Factoring in the rapidly falling cost of batteries, which are getting much cheaper than it forecast last year, Bloomberg New Energy Finance (BNEF) has revised its outlook of the global energy storage uptake over the coming decades.
In its latest Long-Term Energy Storage Outlook, BNEF forecasts the global energy storage market will grow to a cumulative 942GW/2,857GWh by 2040, attracting $1.66 trillion in investment over the next 22 years.
On top of steep decline in battery prices seen earlier this decade, BNEF sees the capital cost of a utility-scale lithium-ion battery storage system sliding another 52% between 2018 and 2030.
“We have become much more bullish about storage deployments since our last forecast a year ago. This is partly due to faster-than-expected falls in storage system costs, and partly to a greater focus on two emerging applications for the technology – electric vehicle charging, and energy access in remote regions,” said Yayoi Sekine, energy storage analyst for BloombergNEF and co-author of the report.
The case for behind-the meter batteries is forecast to grow from strength to strength, with a variety of benefits they bring, such as shifting grid demand in order to reduce electricity costs, storing excess rooftop solar output, improving power quality and reliability, and earning fees for helping to smooth voltage on the grid.
But, all until the mid-2030s, the energy storage market will be dominated by big batteries.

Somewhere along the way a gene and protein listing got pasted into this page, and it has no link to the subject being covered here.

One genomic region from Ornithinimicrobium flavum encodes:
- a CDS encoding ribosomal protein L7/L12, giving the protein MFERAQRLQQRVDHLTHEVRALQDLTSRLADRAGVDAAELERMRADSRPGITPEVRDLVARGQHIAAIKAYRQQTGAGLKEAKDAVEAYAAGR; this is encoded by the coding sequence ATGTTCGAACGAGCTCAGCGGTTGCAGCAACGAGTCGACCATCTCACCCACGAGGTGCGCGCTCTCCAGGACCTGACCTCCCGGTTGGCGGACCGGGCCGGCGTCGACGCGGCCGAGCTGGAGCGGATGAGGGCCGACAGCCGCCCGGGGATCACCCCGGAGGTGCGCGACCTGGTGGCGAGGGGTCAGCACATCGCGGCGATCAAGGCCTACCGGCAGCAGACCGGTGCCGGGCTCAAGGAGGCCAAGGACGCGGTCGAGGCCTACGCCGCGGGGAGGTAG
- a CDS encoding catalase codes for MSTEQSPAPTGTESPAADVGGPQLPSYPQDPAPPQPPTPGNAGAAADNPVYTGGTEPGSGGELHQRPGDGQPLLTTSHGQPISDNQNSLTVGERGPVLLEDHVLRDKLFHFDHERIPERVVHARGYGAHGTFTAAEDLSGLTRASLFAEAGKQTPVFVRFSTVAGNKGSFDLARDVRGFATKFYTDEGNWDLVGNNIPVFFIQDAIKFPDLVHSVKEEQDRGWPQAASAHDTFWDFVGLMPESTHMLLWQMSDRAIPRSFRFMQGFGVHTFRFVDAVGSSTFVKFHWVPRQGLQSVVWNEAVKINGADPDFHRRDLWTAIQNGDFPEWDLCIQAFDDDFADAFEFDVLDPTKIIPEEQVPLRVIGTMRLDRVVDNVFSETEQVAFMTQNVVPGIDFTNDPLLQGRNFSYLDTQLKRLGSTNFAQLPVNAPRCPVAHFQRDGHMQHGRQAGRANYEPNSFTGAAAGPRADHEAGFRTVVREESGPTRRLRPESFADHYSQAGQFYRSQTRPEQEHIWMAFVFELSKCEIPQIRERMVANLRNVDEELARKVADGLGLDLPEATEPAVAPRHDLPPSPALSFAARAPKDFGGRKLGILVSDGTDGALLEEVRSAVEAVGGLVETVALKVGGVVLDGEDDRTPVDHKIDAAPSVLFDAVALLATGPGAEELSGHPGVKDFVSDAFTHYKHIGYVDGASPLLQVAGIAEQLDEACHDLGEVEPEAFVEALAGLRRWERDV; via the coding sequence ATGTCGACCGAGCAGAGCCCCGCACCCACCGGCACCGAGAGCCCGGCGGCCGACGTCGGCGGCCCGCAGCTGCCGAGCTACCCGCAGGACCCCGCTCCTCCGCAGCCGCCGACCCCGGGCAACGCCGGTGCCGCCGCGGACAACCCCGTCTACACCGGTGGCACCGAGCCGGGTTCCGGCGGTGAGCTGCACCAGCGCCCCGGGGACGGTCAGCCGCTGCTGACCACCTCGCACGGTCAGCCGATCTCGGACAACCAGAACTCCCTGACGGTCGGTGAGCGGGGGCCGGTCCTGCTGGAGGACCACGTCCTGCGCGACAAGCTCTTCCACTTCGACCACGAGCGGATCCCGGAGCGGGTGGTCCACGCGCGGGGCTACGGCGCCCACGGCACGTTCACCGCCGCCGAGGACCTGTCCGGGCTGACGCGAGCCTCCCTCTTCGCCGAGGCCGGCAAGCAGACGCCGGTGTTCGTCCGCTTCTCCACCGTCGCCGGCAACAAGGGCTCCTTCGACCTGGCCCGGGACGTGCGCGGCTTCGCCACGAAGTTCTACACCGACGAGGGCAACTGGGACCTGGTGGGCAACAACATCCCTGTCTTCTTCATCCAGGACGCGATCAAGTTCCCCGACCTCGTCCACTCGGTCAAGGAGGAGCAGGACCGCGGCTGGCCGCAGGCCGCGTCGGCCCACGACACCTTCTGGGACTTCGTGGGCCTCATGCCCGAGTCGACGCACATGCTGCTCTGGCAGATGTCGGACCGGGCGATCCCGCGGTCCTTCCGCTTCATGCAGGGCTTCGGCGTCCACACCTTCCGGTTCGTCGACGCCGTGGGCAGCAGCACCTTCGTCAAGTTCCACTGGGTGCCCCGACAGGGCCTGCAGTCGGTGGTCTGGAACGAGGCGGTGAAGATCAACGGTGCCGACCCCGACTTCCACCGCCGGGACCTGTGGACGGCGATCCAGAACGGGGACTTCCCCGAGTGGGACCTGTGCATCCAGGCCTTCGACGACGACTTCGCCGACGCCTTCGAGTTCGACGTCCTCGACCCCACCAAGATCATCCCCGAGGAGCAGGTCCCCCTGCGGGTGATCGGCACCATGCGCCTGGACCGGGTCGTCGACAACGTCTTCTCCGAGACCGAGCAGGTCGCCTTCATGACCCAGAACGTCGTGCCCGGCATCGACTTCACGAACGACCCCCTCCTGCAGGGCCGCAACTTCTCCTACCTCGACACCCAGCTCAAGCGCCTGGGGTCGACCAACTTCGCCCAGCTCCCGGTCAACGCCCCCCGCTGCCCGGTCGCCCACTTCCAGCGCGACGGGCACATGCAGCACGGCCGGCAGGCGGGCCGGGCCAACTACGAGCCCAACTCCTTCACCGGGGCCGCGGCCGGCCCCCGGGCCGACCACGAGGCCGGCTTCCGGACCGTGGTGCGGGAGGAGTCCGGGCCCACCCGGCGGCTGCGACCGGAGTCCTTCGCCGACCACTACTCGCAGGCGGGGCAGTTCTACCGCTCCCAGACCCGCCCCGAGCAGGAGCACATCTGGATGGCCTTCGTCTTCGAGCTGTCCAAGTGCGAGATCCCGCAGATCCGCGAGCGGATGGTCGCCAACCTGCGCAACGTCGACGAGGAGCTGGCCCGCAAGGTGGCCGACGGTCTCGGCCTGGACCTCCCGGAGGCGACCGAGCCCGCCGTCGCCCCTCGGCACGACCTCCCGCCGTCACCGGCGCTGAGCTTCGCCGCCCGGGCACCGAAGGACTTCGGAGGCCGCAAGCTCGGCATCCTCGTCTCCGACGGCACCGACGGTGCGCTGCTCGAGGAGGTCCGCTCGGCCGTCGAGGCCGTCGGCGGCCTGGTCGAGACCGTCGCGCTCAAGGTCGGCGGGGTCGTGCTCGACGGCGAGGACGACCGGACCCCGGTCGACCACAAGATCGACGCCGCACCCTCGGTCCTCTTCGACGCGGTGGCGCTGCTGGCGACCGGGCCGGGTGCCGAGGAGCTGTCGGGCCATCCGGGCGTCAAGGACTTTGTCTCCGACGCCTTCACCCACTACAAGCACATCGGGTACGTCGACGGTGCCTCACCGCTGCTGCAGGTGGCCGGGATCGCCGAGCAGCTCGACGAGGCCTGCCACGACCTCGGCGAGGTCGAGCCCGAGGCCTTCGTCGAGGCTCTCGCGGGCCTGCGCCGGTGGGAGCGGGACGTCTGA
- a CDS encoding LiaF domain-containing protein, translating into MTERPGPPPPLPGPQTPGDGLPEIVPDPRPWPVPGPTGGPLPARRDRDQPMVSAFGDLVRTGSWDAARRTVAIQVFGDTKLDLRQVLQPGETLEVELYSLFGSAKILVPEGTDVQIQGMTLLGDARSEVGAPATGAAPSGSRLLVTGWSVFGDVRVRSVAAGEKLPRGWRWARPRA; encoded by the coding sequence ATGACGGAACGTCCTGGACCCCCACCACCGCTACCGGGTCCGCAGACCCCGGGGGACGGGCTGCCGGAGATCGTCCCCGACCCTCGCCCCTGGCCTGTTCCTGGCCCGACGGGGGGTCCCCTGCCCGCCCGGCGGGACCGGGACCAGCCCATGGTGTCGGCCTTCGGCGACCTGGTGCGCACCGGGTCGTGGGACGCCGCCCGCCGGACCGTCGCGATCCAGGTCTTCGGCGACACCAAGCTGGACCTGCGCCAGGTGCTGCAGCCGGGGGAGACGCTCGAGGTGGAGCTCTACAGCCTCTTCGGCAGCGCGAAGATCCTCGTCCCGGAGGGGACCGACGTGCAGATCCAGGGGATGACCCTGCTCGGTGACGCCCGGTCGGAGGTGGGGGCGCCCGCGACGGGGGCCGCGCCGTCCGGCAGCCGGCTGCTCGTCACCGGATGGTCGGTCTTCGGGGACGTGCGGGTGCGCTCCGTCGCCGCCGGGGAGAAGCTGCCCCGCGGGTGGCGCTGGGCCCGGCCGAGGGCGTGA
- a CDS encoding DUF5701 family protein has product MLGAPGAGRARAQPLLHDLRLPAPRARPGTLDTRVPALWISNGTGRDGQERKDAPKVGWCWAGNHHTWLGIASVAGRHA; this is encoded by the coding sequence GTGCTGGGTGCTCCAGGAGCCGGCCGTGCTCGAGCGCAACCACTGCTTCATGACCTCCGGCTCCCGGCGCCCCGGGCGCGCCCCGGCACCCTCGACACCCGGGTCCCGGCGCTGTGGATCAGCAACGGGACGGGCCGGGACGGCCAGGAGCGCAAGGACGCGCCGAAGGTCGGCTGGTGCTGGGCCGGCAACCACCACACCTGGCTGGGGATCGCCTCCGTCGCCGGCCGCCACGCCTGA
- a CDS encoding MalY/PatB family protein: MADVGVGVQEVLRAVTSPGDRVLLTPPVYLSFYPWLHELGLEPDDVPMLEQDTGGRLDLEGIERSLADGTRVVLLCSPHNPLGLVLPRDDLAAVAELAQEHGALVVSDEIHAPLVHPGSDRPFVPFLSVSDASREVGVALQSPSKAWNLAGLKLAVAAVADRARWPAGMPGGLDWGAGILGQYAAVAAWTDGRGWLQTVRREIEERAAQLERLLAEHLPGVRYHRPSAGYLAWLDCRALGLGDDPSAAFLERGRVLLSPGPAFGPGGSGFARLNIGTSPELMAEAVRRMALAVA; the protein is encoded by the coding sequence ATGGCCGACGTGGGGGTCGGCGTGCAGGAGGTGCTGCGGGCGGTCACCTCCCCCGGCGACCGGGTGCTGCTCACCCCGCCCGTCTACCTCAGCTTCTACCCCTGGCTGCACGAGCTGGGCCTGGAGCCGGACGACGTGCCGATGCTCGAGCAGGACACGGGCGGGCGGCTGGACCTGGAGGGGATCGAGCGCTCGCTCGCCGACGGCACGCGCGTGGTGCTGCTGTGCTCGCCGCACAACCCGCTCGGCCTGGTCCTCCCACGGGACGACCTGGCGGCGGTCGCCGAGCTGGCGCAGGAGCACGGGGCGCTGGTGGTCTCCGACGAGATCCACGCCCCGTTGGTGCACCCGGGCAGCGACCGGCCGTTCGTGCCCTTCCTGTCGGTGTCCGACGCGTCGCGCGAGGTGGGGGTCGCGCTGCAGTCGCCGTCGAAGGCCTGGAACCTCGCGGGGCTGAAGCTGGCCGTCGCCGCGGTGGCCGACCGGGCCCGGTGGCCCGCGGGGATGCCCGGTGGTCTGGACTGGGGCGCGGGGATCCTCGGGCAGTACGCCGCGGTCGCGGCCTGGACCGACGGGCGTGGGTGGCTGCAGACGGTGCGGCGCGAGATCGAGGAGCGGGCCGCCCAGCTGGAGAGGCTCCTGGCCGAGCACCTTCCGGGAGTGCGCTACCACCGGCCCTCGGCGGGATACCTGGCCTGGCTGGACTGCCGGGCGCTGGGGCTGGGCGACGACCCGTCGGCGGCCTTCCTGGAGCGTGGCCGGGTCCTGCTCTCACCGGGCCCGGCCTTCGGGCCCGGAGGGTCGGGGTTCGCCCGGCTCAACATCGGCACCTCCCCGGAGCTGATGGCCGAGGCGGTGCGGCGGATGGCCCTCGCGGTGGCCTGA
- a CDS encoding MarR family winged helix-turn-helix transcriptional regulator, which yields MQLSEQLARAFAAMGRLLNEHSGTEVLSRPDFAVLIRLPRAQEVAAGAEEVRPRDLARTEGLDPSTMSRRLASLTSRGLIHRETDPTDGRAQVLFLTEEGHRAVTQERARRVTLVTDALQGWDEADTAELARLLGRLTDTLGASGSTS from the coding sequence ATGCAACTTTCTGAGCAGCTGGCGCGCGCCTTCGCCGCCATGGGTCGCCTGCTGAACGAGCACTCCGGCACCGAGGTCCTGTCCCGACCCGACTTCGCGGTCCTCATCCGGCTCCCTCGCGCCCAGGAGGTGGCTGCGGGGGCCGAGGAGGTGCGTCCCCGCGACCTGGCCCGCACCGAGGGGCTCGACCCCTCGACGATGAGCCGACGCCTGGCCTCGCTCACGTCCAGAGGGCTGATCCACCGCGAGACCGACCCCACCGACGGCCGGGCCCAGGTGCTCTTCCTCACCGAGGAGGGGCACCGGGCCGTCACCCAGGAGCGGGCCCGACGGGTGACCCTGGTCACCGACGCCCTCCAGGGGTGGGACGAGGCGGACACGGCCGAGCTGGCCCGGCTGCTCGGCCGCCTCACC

“We see energy storage growing to a point where it is equivalent to 7% of the total installed power capacity globally in 2040. The majority of storage capacity will be utility-scale until the mid-2030s, when behind the meter applications overtake,” said Logan Goldie-Scot, head of energy storage at BNEF.
Nine markets will account for two thirds of the installed capacity by 2040, BNEF says. These are: China, the U.S., India, Japan, Germany, France, Australia, South Korea and the U.K
“In the near-term, South Korea will dominate the market, the U.S. will take over in the early 2020s, but will be overtaken by China in the 2020s. China will then lead throughout to 2040,” BNEF says.
Developing countries in Africa are also forecast to see rapid growth in battery storage driven by off-grid applications. Utilities are likely to “recognize increasingly that isolated assets combining solar, diesel and batteries are cheaper in far flung sites than either an extension of the main grid or a fossil-only generator,” the report says.
Overall, demand for batteries for stationary storage will account for 7% of total battery demand in 2040 and be dwarfed by the growth of batteries in powering electric vehicles.
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